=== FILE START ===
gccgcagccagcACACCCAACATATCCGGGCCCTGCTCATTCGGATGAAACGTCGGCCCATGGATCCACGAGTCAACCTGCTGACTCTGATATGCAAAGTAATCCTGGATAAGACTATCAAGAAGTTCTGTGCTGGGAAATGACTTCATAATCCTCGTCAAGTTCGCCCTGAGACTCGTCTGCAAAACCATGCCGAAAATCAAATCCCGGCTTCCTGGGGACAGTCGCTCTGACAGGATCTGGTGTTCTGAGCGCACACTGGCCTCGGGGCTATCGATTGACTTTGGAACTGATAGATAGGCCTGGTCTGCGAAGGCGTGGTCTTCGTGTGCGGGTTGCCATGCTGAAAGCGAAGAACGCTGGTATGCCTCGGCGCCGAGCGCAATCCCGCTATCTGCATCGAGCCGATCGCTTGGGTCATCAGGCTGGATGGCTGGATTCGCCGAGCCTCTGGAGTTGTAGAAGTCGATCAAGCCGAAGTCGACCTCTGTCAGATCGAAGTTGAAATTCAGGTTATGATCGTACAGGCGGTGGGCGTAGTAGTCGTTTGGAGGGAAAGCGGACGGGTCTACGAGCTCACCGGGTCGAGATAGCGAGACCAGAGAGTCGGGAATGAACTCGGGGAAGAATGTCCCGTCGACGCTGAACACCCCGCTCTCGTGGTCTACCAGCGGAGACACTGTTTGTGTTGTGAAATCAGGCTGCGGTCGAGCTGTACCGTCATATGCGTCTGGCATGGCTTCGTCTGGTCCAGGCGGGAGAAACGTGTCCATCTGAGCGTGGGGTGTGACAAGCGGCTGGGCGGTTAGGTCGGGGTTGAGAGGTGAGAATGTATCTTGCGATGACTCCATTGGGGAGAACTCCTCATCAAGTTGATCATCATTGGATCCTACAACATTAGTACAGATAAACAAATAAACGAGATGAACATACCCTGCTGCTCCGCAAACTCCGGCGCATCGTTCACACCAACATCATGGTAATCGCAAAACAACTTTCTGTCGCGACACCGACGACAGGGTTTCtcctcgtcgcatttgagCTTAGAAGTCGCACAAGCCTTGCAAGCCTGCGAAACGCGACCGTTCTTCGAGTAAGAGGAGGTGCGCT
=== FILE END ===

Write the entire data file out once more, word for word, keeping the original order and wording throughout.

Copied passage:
gccgcagccagcACACCCAACATATCCGGGCCCTGCTCATTCGGATGAAACGTCGGCCCATGGATCCACGAGTCAACCTGCTGACTCTGATATGCAAAGTAATCCTGGATAAGACTATCAAGAAGTTCTGTGCTGGGAAATGACTTCATAATCCTCGTCAAGTTCGCCCTGAGACTCGTCTGCAAAACCATGCCGAAAATCAAATCCCGGCTTCCTGGGGACAGTCGCTCTGACAGGATCTGGTGTTCTGAGCGCACACTGGCCTCGGGGCTATCGATTGACTTTGGAACTGATAGATAGGCCTGGTCTGCGAAGGCGTGGTCTTCGTGTGCGGGTTGCCATGCTGAAAGCGAAGAACGCTGGTATGCCTCGGCGCCGAGCGCAATCCCGCTATCTGCATCGAGCCGATCGCTTGGGTCATCAGGCTGGATGGCTGGATTCGCCGAGCCTCTGGAGTTGTAGAAGTCGATCAAGCCGAAGTCGACCTCTGTCAGATCGAAGTTGAAATTCAGGTTATGATCGTACAGGCGGTGGGCGTAGTAGTCGTTTGGAGGGAAAGCGGACGGGTCTACGAGCTCACCGGGTCGAGATAGCGAGACCAGAGAGTCGGGAATGAACTCGGGGAAGAATGTCCCGTCGACGCTGAACACCCCGCTCTCGTGGTCTACCAGCGGAGACACTGTTTGTGTTGTGAAATCAGGCTGCGGTCGAGCTGTACCGTCATATGCGTCTGGCATGGCTTCGTCTGGTCCAGGCGGGAGAAACGTGTCCATCTGAGCGTGGGGTGTGACAAGCGGCTGGGCGGTTAGGTCGGGGTTGAGAGGTGAGAATGTATCTTGCGATGACTCCATTGGGGAGAACTCCTCATCAAGTTGATCATCATTGGATCCTACAACATTAGTACAGATAAACAAATAAACGAGATGAACATACCCTGCTGCTCCGCAAACTCCGGCGCATCGTTCACACCAACATCATGGTAATCGCAAAACAACTTTCTGTCGCGACACCGACGACAGGGTTTCtcctcgtcgcatttgagCTTAGAAGTCGCACAAGCCTTGCAAGCCTGCGAAACGCGACCGTTCTTCGAGTAAGAGGAGGTGCGCT